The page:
Institute offered reflections on the estimates and the relative contributions from among the five areas, the considerations needed to assure accuracy and utility of the numbers, and the implications for the reform process. The moderator summarized the written comments of the first three, and Nichols and Reischauer addressed participants directly.
The panelists frequently converged in their comments, specifically highlighting the ideas of: dimensionalities, including the suggestions to additionally consider the nuances of identifying concrete examples of inefficiency, the varying components of pricing, the benefits of some administrative activities, and the application of such estimates to the reform process and clinical care; technical challenges, including limitations of the data and consideration of the circumstances of individual localities when implementing policy changes; and opportunities, including obesity as an area of underinvestment in prevention and the development of further refinements in the analytics that facilitate action by policy makers.
Laying the groundwork for subsequent presentations with his keynote address for the second workshop, Glenn Steele, Jr., draws on his experience leading Geisinger Health System to provide real-life examples of effective strategies to bend the cost curve. Highlighting how Geisinger has leveraged its position as both provider and payer to innovate within the current delivery system without developing new operational and financial problems, he describes their pioneering work with bundled payments for cardiac surgery, which has yielded significant improvements in the delivery of evidence-based care and decreased rehospitalizations within 30 days by 44 percent. With a focus on the high-use chronic disease population, Steele relays that their care management initiative has reduced readmission rates among the targeted population by nearly 30 percent within a year and decreased total medical costs by 4 percent—a return on investment of 250 percent. He also describes the positive externalities arising from their innovations, citing how the teachers in Danville, Pennsylvania, received an average raise of $7,000 because of Geisinger’s ability to decrease health insurance costs. Identifying Geisinger’s organization, local marketplace, financial health and planning, and the sociology of its catchment area as key elements of their local environment, he characterizes the success of their interventions in acute and chronic care as steeped in their ability to innovate, experiment, and learn “on the fly.”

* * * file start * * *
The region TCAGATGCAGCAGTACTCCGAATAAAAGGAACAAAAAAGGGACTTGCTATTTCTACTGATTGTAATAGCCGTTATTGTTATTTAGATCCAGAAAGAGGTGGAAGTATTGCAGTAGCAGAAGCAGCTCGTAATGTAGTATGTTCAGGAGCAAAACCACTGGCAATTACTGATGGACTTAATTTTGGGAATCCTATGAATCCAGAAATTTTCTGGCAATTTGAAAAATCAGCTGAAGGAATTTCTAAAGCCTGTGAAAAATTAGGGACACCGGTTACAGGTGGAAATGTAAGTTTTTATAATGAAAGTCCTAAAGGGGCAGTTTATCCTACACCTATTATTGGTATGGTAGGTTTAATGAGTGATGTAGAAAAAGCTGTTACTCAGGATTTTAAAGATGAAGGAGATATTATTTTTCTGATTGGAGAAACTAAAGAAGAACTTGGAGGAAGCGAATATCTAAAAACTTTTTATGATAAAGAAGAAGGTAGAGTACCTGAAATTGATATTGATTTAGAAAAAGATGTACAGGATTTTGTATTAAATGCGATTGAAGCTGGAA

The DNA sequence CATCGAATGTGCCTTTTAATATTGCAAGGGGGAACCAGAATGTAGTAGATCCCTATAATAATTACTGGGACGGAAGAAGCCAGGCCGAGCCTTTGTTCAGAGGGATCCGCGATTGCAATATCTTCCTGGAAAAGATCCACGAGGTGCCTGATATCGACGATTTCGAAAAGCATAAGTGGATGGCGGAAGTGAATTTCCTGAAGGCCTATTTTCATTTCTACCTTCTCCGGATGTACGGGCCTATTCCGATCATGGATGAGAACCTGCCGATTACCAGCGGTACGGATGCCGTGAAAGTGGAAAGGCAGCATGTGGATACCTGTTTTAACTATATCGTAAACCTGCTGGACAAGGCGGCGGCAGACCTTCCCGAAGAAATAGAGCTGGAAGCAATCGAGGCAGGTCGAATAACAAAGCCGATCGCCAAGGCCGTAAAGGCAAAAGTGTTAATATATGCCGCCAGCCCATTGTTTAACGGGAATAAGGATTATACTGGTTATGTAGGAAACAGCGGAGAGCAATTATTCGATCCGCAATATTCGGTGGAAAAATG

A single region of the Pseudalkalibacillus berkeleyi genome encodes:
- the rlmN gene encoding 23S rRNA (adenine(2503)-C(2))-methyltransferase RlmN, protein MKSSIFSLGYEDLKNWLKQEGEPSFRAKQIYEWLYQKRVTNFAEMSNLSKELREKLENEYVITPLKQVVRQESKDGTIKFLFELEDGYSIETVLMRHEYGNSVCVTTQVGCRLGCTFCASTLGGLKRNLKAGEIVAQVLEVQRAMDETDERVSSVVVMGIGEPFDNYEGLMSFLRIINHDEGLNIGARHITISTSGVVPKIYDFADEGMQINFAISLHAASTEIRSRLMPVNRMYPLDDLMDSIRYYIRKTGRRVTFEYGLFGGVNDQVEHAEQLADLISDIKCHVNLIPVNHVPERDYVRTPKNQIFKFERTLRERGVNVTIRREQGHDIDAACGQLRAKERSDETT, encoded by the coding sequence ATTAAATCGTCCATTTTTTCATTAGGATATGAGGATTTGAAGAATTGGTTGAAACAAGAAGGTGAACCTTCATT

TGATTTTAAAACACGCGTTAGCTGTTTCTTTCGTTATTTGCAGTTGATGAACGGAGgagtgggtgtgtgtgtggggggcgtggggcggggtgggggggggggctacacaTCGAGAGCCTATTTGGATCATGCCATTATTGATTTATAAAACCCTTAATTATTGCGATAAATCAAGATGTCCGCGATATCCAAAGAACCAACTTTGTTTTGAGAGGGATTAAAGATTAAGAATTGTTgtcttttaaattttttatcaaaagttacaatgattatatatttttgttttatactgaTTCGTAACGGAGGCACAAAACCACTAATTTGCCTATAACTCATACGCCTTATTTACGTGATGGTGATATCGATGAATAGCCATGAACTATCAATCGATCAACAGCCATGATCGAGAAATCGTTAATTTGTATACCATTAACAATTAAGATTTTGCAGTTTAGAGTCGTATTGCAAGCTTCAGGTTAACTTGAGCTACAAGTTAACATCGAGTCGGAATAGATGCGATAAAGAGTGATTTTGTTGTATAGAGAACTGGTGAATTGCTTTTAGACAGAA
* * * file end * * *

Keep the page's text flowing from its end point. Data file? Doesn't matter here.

In a complementary presentation, Gerard F. Anderson discusses potentially transplantable initiatives and approaches used by other nations to achieve the twin goals of expenditure control and outcomes improvement, specifically focusing on payment reforms, no-fault malpractice insurance, and care coordination. Noting that specialists in the United States earn up to 300 percent more than those in other countries, that prices for branded drugs cost up to twice as much, and that hospitals stays are up to